The first chapter of Titus speaks about how the circumcision group wanted to gain personal holiness through their actions. Yet again, we see that moralism has it backwards.
I know two former church friends with too strong an ascetic leaning to their Christian faith. Both felt uncomfortable, one even judgmental, to see beer at a church social. Some churchgoers, like the woman mentioned above, aren’t even Christian at all. Just Pharisees in disguise.
This false view of purity is in each and everyone of us.
Although wanting Christians to have better sex lives in marriage and promoting this vision may not always feel holy, it is holy. How we feel doesn’t always match up with how God feels about us. Unless you have a biblically legitimate reason, an indefinite suppression of your sexual desire doesn’t make you holier, it makes you more sinful. Whoever does this is challenging God for gifting him/her a sex drive. The right response is to seek a spouse (see 1 Cor. 7:9). The knowledge that God will pour His wrathful judgment on the adulterous and other sexual sinners should only steer us towards marrying someone to whom we feel sexually attracted. God delights in my desires for an ANR and great sex within the covenant of marriage.
I’ve come to the conclusion that moralists are people who like it easy. They’d rather just run the other way instead of facing the battles the Lord expects us to fight. Rather than seeing the beauty in sex, they’d rather see it as dirty. Instead of loving people, they find it easier to judge them.
But Jesus didn’t save us to become moralistic goodie two-shoes. He didn’t leave His Father’s right hand, subject Himself to an unfair trial and allow Himself to be brutally murdered just so we could be converted into prim and proper, morally upright nice guys and gals, or upstanding, patriotic citizens who in turn raise our children with sound family values.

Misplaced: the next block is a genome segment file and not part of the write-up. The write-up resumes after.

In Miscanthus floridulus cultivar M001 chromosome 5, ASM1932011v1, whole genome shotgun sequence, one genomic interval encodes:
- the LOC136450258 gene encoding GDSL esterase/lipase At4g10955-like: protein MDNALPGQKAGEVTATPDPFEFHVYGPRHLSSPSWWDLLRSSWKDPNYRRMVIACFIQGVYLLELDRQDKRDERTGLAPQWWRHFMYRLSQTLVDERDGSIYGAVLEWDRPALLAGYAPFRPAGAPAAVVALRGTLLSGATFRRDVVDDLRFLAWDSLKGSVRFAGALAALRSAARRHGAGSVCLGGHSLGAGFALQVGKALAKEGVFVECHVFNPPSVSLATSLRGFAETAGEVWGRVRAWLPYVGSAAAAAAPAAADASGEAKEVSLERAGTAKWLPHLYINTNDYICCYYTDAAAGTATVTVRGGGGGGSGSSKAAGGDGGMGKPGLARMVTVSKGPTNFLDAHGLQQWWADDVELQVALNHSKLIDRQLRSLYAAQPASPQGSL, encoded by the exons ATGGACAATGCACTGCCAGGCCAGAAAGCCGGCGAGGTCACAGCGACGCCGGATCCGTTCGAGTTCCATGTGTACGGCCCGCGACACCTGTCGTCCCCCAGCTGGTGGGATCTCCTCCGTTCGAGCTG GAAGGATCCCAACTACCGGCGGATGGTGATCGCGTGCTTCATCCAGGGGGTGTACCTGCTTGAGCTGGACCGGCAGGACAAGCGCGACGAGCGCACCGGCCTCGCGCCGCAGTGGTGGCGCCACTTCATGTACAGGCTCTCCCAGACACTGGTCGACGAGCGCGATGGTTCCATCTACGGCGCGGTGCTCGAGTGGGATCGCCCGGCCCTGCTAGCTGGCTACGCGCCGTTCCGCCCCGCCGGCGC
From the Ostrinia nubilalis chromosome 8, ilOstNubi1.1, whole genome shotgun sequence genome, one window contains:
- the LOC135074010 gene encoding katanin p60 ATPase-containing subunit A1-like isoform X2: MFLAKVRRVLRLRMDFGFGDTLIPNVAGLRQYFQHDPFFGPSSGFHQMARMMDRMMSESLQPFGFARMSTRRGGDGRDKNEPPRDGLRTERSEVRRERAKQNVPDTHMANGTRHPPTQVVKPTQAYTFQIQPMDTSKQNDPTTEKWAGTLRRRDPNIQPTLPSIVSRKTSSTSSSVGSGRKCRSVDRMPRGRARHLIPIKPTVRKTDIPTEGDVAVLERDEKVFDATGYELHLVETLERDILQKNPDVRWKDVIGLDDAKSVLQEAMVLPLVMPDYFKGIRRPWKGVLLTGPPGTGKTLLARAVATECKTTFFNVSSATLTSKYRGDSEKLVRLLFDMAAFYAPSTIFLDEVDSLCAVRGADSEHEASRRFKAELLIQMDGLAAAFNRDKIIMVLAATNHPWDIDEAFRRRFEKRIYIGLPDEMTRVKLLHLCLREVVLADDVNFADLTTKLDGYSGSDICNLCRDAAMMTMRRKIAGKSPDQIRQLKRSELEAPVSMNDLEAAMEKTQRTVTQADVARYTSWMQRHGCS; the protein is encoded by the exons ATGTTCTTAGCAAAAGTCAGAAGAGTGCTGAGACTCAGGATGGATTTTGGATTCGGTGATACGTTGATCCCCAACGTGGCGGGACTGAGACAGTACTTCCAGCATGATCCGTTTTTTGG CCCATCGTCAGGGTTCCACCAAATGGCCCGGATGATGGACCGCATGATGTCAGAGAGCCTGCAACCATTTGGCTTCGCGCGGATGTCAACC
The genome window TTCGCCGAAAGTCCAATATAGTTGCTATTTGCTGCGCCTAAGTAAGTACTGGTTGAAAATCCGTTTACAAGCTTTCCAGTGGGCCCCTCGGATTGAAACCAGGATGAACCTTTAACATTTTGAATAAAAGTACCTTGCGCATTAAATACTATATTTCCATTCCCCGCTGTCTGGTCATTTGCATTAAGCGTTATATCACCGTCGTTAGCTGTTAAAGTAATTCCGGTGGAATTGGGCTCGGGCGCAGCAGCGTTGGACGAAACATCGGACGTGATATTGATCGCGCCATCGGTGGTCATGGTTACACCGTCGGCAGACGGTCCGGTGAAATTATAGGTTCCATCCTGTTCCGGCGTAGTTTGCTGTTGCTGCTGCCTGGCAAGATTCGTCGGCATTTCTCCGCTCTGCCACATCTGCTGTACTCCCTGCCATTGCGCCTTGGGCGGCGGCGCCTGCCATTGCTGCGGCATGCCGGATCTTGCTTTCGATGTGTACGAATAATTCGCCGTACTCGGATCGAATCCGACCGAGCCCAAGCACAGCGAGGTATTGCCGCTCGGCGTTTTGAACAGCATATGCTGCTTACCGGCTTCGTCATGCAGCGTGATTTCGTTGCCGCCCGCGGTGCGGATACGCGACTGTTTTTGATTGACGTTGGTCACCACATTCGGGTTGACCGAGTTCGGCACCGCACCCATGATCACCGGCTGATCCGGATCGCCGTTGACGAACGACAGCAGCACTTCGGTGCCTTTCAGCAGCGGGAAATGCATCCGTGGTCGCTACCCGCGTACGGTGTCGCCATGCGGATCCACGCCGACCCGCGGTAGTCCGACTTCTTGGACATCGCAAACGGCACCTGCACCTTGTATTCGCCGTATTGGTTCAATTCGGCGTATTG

Any Christian who thinks sex is gross makes God out to be a liar, because God declares all His creation good and pure.
In light of the foregoing, I have to be clear about something: I’m not better than anyone. Just a few years ago, I was also a very moralistic Puritan, as mentioned above. But the more I researched Couples Nursing, the more convinced I became of its biblical beauty. This coincided with my finding a solid church which for the first time wasn’t legalistic. A church whose congregants were human, real, accepting, and didn’t pretend to be sinless. Now, I’m much less of a moralist.
Although preaching sound doctrine, many men at the church have a taste for beer, and several even brew their own. The most gracious, people-friendly pastor I’ve ever known, Pastor JH shepherded this church. Praise God for well-rounded Christians who aren’t too ‘pure’ to live regular but changed lives. Of all human beings on the planet, Christians who are neither moralistic nor legalistic have it best. They get to enjoy the best of both this life and eternity.
Set others free
Set others free, borrowed from fellow Christian blogger Mitch Teemley
“Jesus released us from legalism. Why do we keep going back? By all means live by a moral code! Let’s not get carried away with having a moral code because then it becomes all about us and not God.”
-Co-author Ray Stone, responding to my post about a legalistic statement from a respected Christian site
Do not call anything impure that God has made clean.
I am convinced and fully persuaded in the Lord Jesus that nothing is unclean in itself.
Why Moralism Is Not the Gospel — And Why So Many Christians Think It Is, by Al Mohler
Moralism is a false gospel | moralism is like legalism – CARM
The Deadly Dangers of Moralism – Grace to You
Christ Vs. Moralism – Monergism
8 Signs You Love Legalism More Than Jesus
Purity might have become your idol if…